Wallace Horibata

Sarah Pacheco
Wednesday - November 26, 2008
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Christmas may still be a month away, but for the Kaleoaloha Keiki Choir, giving the gift of music happens year-round.

“Our mission is to engage children to enjoy the gift of music and to share their love of music with our kupuna, thereby bridging the gap between keiki and kupuna,” explains executive director Wallace Horibata. “In addition to teaching children the gift of music, we’re trying to help them understand how to be accountable for their actions, how to make small talk - especially with their elders and parents - and most important we teach them to make a difference in this world, it doesn’t matter how young they are, they can give back to their community through their music.”

Under the choral direction of Kaleo Agsalda and accompanied by pianist Sean Choo, boys and girls ages 6 through 16 perform a special Christmas concert series this holiday season at various venues all over the Island. It starts with the annual Christmas Parade and Holiday Event this Saturday (Nov. 29) at 1 p.m., at the Koko Marina Center Court. Other appearances include the Outrigger Reef Hotel Tree Lighting ceremony Dec. 1, 6 p.m.; Easter Seals Hawaii’s annual Gingerbread Festival Dec. 7, 10:30 a.m., at Blaisdell Exhibition Hall; a performance at Kahala Mall Dec. 17, 7 p.m.; at the Ko Olina Marriott Dec. 20, 6 p.m., and two morning service performances at Hawaii Kai Church Dec. 21, at 8:45 and 10:30 a.m. On Dec. 22, the choir goes caroling at the Moana Surfrider and Sheraton Waikiki.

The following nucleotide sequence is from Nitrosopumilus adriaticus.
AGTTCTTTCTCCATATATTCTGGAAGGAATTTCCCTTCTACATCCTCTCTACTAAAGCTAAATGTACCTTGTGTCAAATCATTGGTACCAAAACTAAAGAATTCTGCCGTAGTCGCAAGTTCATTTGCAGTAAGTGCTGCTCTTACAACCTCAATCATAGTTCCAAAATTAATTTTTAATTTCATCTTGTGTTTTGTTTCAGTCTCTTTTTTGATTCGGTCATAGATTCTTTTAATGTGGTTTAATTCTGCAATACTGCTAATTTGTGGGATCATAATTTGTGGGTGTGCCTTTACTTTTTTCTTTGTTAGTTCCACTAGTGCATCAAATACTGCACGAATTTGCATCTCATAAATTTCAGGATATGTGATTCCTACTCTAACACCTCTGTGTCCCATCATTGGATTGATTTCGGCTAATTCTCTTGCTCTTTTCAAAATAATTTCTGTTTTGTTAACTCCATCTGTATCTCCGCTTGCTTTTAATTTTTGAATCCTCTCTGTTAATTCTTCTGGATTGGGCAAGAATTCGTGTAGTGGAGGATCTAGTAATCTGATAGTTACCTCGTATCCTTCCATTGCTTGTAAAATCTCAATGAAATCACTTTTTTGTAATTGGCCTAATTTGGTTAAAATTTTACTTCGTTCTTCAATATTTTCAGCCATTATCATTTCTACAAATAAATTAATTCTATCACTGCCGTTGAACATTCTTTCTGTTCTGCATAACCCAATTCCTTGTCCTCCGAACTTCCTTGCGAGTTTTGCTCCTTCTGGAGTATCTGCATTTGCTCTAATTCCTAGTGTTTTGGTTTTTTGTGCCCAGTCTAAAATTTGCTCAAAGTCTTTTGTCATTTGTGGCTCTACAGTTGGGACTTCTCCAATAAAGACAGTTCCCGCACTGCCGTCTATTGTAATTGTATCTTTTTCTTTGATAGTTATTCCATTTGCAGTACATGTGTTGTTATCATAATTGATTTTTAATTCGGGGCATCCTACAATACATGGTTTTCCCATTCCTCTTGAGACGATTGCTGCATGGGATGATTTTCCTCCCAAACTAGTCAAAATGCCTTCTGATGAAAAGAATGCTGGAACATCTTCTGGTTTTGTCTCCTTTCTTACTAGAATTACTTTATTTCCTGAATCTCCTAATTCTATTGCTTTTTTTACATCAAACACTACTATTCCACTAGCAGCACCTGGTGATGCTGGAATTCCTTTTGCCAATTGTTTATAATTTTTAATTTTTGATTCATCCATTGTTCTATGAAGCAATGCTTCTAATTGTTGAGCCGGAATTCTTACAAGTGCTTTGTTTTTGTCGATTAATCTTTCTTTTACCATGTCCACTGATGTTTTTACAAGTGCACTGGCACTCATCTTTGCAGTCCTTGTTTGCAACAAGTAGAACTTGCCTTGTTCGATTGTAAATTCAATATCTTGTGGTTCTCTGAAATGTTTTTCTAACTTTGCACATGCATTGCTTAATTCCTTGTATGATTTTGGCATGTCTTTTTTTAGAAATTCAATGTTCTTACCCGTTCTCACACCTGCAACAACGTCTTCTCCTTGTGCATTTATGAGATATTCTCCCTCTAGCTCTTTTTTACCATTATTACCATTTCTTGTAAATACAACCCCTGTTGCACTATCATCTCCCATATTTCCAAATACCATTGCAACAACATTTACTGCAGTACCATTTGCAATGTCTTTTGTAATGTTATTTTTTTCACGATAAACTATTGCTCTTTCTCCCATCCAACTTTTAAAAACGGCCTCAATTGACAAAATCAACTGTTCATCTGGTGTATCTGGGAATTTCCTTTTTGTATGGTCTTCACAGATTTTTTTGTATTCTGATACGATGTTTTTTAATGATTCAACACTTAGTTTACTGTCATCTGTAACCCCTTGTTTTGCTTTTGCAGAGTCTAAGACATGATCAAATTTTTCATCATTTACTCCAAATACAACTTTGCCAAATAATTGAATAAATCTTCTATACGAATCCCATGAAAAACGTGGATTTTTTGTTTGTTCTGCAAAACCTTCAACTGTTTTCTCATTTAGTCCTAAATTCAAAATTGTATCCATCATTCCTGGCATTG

“We’re very excited to be performing at several hotels and for the Hawaii Kai Chamber, however, it will not take away from our experiences that we have when we visit nursing homes, especially Kulana Malama,” Horibata says. Located in Ewa Beach, Kulana Malama is a nursing home for medically fragile children. Family friend Cathy Iwai introduced co-founders Horibata, wife Bonnie (pictured with Horibata above) and son Trevor-James to the facility shortly after the choir’s inception last October, and Horibata attests they have made a commitment to visit the keiki ever since.

“It’s amazing to watch the children perform there, and you might not think the residents are listening or understanding what’s going on because of their disabilities or health challenges, but you just know they are enjoying the performance. The children always shake their hands after the concerts, and the smile and hugs the residents give are truly ‘chicken-skin’ moments.”

Horibata says they are always recruiting new singers; for more information, call 779-1465 or visit www.kaleoalohachoir.org.

 

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